Display quality is also first class. Although the Full HD resolution lags behind that of the flagship Samsung, LG and Sony smartphones, the pixel density over the X Play’s 5.5-inch panel is still easily high enough to hide individual pixels and create a Retina effect. But what impresses most is the superb contrast, with whites that display with even greater purity than they do on the X Style. Viewing angles are also first class, and there’s enough brightness to view the display comfortably under bright sunlight.

Moto X Play (XT1562) Review: Moto X Play

The Moto X Play uses the same camera app as other Motorola smartphones like the X Style and cheaper Moto G. If you’re after the simplest possible shooting experience, then it delivers, but it won’t satisfy keener photographers wanting more creative control. You don’t get any options to adjust ISO sensitivity or white balance, while focus point and exposure compensation can only be tweaked by entering a dedicated adjustment mode, or by tapping and holding the screen.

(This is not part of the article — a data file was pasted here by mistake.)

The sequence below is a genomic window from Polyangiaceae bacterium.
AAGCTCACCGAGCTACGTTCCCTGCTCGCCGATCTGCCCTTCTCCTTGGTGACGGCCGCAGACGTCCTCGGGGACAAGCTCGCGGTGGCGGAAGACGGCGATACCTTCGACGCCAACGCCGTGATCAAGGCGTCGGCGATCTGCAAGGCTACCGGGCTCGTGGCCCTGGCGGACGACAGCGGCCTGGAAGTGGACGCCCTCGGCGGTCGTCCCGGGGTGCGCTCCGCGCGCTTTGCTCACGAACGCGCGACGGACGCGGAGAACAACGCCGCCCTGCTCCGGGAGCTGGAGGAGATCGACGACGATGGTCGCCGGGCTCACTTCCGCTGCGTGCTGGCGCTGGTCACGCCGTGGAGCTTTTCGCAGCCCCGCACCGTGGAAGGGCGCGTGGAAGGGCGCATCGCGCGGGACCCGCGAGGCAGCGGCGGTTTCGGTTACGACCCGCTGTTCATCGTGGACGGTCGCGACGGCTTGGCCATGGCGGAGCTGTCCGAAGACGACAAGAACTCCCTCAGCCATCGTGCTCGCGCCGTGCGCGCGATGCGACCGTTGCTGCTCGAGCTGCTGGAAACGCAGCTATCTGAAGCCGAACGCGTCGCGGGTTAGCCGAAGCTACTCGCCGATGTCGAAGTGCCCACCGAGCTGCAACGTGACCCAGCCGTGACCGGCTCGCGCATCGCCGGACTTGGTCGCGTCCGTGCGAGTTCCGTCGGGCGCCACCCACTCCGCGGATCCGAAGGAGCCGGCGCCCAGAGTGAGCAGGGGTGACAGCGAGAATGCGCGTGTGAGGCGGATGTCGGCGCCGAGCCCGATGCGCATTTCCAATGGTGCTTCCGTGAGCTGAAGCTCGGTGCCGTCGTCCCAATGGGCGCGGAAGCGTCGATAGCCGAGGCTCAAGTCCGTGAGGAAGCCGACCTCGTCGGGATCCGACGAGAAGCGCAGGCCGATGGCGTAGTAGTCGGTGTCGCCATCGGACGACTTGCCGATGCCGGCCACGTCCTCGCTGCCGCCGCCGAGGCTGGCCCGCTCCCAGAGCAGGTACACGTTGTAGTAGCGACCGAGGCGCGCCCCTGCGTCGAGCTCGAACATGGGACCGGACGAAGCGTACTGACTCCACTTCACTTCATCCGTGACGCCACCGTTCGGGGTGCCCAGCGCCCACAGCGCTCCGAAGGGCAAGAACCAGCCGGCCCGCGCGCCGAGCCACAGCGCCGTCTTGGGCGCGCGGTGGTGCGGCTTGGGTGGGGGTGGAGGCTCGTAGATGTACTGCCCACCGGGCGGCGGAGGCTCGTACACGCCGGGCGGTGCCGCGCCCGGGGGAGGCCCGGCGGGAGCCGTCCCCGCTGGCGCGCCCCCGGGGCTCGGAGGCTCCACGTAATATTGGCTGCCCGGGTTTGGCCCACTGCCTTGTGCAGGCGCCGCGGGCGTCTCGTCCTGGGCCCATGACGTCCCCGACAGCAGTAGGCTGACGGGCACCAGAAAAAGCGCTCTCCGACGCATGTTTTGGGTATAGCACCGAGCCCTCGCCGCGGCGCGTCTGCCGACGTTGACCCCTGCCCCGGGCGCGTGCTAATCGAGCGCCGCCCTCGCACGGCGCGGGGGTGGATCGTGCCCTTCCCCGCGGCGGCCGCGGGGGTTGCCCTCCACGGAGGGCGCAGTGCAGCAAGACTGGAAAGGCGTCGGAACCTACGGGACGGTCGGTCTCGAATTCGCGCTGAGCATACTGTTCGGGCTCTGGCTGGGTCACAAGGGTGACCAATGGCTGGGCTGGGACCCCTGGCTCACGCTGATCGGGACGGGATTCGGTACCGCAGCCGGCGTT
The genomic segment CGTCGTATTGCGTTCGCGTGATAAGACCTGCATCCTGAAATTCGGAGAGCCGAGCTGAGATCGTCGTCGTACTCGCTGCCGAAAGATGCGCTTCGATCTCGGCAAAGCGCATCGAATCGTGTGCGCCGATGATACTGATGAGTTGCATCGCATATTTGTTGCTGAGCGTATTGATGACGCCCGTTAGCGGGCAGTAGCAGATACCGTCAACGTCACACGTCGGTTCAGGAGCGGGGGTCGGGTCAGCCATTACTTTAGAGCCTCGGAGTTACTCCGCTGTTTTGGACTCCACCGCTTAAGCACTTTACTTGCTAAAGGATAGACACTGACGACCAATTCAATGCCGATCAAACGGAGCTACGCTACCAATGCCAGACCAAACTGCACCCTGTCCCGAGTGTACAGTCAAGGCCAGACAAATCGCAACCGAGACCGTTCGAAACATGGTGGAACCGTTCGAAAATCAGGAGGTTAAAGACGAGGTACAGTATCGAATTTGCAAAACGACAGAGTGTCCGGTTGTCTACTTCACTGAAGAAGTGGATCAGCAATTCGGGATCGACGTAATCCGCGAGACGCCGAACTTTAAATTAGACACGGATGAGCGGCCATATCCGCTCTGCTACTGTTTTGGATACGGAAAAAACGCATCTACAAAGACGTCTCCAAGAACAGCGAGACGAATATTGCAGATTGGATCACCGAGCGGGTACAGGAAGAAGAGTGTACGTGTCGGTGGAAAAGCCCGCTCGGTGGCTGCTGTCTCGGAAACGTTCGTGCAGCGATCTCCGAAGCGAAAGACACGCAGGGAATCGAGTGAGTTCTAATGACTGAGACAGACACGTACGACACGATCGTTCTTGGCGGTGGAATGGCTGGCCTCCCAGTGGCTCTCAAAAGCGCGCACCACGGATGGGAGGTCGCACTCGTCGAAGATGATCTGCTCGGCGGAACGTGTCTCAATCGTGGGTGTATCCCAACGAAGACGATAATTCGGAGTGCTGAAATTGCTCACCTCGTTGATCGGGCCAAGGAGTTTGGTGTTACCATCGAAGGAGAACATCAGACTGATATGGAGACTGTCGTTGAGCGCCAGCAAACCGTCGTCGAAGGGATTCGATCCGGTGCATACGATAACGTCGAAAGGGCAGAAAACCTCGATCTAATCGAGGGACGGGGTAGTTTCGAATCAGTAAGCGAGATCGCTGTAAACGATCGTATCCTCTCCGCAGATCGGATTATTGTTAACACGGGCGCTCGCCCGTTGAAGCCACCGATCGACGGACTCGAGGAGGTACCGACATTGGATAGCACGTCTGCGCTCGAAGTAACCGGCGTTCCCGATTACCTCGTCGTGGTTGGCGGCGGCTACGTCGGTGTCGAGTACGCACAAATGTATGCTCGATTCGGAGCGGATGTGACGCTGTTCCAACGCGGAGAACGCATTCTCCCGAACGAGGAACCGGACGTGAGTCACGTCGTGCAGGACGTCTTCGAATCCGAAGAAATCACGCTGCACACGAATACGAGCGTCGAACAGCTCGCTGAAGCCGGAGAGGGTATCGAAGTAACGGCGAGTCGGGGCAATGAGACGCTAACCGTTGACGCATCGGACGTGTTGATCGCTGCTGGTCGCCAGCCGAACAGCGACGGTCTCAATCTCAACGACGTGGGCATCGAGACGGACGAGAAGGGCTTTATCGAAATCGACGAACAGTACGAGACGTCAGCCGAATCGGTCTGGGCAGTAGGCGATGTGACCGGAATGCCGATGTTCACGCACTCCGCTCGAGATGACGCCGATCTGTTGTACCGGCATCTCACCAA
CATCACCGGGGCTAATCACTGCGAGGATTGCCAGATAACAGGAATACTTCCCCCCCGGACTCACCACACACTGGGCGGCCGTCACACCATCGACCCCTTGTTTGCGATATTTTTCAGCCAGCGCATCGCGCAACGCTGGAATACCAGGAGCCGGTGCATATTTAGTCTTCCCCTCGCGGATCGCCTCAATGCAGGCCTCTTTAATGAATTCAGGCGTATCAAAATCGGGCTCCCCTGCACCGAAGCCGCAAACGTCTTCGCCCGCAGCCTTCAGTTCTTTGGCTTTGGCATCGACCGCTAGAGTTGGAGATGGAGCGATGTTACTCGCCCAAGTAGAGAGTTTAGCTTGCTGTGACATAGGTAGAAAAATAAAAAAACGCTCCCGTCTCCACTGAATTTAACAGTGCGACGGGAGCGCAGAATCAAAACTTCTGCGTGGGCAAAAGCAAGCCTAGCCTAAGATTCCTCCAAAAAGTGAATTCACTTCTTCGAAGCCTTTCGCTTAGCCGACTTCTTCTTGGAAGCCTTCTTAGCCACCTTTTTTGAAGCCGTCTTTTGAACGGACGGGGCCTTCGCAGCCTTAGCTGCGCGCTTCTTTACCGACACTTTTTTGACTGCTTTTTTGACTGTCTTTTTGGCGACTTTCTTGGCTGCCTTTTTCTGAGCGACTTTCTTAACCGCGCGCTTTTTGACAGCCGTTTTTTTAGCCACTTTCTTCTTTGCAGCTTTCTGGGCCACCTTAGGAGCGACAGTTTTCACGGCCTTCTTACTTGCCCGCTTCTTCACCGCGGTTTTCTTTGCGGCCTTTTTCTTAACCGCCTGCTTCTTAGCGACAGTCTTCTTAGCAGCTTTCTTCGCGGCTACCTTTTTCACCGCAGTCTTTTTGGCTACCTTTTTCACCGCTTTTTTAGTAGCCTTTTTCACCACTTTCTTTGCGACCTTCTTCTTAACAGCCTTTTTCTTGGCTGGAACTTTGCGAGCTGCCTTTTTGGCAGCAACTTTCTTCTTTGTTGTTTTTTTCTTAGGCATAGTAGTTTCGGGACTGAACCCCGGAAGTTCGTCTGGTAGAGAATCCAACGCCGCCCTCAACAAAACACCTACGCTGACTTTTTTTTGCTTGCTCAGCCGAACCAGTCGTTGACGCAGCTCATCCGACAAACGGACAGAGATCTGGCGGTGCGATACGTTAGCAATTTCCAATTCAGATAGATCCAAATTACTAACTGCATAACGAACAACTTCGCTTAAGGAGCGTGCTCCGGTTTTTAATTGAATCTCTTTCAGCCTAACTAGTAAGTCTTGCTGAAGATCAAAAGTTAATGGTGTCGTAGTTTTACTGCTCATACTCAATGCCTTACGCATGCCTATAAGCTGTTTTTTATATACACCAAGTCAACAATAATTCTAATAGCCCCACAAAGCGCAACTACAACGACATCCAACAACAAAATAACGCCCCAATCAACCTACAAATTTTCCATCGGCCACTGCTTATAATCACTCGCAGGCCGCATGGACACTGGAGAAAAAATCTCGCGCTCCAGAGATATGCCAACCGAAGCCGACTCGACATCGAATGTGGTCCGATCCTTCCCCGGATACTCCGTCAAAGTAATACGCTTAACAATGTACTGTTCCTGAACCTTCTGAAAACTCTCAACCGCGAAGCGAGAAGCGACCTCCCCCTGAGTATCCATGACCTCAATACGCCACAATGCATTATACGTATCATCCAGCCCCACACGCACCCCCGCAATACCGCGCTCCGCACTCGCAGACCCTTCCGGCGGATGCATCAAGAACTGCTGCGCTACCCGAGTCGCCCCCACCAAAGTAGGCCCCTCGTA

In the default shooting mode, pressing the screen will fire the shutter. It’s an unusual system to adapt to if you’re used to a dedicated shutter icon, and it also means you’ve got no way of knowing whether the camera has successfully focussed, unless you press and hold the screen. 

Apart from the limited creative control and lack of easy focus point adjustment, the camera app works well and is very fast. A single virtual control wheel can be accessed by swiping inward from the left of the screen, revealing low light, HDR and panorama modes.